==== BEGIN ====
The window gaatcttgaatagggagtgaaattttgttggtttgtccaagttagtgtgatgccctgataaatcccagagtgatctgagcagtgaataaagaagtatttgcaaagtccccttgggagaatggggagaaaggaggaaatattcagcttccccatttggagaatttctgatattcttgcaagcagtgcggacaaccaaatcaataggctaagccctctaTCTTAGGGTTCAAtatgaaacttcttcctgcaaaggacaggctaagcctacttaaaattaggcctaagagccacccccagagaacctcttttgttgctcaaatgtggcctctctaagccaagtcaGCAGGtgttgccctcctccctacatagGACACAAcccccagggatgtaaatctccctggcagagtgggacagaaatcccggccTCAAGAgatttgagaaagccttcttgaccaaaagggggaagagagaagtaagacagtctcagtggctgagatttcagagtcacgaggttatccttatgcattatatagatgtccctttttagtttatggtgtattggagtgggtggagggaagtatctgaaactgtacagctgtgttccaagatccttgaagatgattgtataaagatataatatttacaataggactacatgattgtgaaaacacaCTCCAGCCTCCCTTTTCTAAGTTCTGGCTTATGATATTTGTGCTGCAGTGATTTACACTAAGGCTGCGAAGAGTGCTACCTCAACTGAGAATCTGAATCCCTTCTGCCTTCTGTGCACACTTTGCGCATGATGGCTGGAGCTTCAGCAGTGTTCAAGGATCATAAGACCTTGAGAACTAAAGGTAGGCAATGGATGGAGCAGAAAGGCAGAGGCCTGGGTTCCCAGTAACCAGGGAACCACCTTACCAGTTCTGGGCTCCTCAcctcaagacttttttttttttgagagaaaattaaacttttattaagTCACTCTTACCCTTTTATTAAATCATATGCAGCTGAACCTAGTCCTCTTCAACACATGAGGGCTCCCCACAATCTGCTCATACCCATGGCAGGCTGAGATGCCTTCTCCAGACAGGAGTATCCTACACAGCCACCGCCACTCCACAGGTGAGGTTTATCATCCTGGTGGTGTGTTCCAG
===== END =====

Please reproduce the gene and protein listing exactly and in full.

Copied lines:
The window gaatcttgaatagggagtgaaattttgttggtttgtccaagttagtgtgatgccctgataaatcccagagtgatctgagcagtgaataaagaagtatttgcaaagtccccttgggagaatggggagaaaggaggaaatattcagcttccccatttggagaatttctgatattcttgcaagcagtgcggacaaccaaatcaataggctaagccctctaTCTTAGGGTTCAAtatgaaacttcttcctgcaaaggacaggctaagcctacttaaaattaggcctaagagccacccccagagaacctcttttgttgctcaaatgtggcctctctaagccaagtcaGCAGGtgttgccctcctccctacatagGACACAAcccccagggatgtaaatctccctggcagagtgggacagaaatcccggccTCAAGAgatttgagaaagccttcttgaccaaaagggggaagagagaagtaagacagtctcagtggctgagatttcagagtcacgaggttatccttatgcattatatagatgtccctttttagtttatggtgtattggagtgggtggagggaagtatctgaaactgtacagctgtgttccaagatccttgaagatgattgtataaagatataatatttacaataggactacatgattgtgaaaacacaCTCCAGCCTCCCTTTTCTAAGTTCTGGCTTATGATATTTGTGCTGCAGTGATTTACACTAAGGCTGCGAAGAGTGCTACCTCAACTGAGAATCTGAATCCCTTCTGCCTTCTGTGCACACTTTGCGCATGATGGCTGGAGCTTCAGCAGTGTTCAAGGATCATAAGACCTTGAGAACTAAAGGTAGGCAATGGATGGAGCAGAAAGGCAGAGGCCTGGGTTCCCAGTAACCAGGGAACCACCTTACCAGTTCTGGGCTCCTCAcctcaagacttttttttttttgagagaaaattaaacttttattaagTCACTCTTACCCTTTTATTAAATCATATGCAGCTGAACCTAGTCCTCTTCAACACATGAGGGCTCCCCACAATCTGCTCATACCCATGGCAGGCTGAGATGCCTTCTCCAGACAGGAGTATCCTACACAGCCACCGCCACTCCACAGGTGAGGTTTATCATCCTGGTGGTGTGTTCCAG